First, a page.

Why Are U.S. Grocery Shelves Out of Everything Again?
Here we go again. Walk into a U.S. supermarket, and chances are you’ll see some empty shelves once more.
It’s an unwelcome throwback to earlier stages of the pandemic. Remember in 2020 when panic buying and a sudden frenzy for baking hit grocery aisles hard? And last year, when supply chain snarl-ups led to shortages of everything from cat food to Lunchables? This time around, the poor availability is due to a convergence of both issues.
There are a few reasons to expect this latest crunch to be temporary. Record inflation, for example, will likely take a bite out of consumer demand and thus ease supply constraints. But don’t expect the problems to end there.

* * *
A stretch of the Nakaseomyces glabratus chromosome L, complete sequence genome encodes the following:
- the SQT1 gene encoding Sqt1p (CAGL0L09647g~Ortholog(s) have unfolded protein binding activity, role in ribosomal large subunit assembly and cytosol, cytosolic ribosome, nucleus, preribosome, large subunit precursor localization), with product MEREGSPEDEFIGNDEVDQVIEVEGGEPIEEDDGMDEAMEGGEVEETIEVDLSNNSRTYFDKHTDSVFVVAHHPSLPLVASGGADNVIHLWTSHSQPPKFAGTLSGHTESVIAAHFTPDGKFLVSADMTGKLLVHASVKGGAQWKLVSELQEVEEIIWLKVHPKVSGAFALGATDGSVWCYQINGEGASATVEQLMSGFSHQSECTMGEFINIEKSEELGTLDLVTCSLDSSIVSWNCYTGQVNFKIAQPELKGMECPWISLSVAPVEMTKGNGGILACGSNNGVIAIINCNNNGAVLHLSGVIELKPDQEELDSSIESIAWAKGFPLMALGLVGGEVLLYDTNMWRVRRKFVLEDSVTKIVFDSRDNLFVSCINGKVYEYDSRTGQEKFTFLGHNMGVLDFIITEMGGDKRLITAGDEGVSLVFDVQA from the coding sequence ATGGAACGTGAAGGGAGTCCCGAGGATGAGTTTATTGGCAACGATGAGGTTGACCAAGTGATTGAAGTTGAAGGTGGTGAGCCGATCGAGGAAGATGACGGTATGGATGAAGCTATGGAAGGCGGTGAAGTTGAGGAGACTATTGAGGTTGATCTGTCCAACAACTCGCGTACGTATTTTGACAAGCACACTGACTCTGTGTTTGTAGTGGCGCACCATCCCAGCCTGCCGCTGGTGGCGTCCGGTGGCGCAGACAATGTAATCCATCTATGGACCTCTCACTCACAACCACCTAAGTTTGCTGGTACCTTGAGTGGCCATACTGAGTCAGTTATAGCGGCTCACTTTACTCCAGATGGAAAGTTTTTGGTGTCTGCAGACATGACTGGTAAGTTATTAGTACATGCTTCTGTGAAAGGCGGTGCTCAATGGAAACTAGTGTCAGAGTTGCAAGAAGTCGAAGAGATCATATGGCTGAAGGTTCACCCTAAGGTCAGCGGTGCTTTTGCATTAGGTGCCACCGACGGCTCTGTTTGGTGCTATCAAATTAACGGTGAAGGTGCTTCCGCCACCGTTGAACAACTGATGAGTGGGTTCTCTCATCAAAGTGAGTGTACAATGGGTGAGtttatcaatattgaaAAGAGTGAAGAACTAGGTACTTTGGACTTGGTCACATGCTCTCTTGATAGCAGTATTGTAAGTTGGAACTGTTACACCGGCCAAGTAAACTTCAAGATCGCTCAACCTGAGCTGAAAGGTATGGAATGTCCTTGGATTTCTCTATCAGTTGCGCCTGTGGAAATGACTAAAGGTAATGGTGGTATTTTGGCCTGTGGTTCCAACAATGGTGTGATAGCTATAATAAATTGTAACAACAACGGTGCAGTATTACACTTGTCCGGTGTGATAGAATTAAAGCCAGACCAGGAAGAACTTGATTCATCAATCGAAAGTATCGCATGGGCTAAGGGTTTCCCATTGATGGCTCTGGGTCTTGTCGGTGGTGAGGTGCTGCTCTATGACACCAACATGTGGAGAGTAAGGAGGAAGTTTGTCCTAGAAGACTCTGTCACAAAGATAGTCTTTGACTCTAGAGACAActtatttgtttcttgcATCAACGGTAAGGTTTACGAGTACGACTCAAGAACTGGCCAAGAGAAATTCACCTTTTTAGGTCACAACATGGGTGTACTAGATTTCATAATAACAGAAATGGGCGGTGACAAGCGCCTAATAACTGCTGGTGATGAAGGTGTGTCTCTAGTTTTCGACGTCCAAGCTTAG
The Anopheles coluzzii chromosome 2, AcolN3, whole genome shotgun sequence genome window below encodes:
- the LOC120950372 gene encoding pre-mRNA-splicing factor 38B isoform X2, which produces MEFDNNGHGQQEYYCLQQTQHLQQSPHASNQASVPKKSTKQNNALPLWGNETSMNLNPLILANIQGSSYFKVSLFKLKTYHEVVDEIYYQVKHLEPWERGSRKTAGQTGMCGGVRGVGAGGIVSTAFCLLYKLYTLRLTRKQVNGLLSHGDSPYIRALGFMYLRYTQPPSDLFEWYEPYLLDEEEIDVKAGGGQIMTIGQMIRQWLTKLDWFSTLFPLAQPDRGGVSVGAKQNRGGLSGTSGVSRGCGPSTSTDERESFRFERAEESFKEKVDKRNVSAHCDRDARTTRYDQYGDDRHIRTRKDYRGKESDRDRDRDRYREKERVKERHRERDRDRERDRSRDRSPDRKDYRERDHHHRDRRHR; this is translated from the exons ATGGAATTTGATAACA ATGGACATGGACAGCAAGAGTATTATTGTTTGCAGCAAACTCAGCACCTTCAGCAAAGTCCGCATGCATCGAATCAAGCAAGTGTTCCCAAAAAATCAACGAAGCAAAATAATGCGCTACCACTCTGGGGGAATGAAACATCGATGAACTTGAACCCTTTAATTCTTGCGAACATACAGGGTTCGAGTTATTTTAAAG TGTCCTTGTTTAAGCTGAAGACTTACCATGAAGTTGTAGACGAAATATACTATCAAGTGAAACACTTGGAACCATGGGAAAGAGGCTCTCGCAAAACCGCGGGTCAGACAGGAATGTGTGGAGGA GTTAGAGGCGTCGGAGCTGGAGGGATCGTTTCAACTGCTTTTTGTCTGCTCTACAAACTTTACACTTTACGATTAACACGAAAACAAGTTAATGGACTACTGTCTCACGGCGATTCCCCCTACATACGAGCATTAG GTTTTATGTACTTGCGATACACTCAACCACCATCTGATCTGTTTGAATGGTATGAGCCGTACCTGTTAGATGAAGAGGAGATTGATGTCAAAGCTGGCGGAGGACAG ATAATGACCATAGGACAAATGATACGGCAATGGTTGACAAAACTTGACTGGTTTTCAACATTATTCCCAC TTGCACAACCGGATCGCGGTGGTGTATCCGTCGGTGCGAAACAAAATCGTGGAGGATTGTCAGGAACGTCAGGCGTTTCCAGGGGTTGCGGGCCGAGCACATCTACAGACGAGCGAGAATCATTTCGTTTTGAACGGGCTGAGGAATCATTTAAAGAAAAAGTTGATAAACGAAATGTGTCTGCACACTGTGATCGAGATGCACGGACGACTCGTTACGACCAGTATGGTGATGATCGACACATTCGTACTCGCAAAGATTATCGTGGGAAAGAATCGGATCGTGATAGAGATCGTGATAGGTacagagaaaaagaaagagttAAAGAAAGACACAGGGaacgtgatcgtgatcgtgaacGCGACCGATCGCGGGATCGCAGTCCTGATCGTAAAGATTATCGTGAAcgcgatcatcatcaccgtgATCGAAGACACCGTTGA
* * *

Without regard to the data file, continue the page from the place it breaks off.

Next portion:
To recap: Global trade routes were already stretched before omicron emerged. Factory and port closures in Asia from the earlier delta outbreak led to shipments getting stuck in the Pacific ahead of the 2021 peak selling season. Bed Bath & Beyond Inc. said that in the run-up to the holidays it couldn’t get enough paper to send out its circulars to tempt customers into stores. Add in labor shortages among food-processing plants and truck drivers, and by the holiday season, stocks of seasonal staples were lower than normal.
The latest Covid variant has only made these issues worse.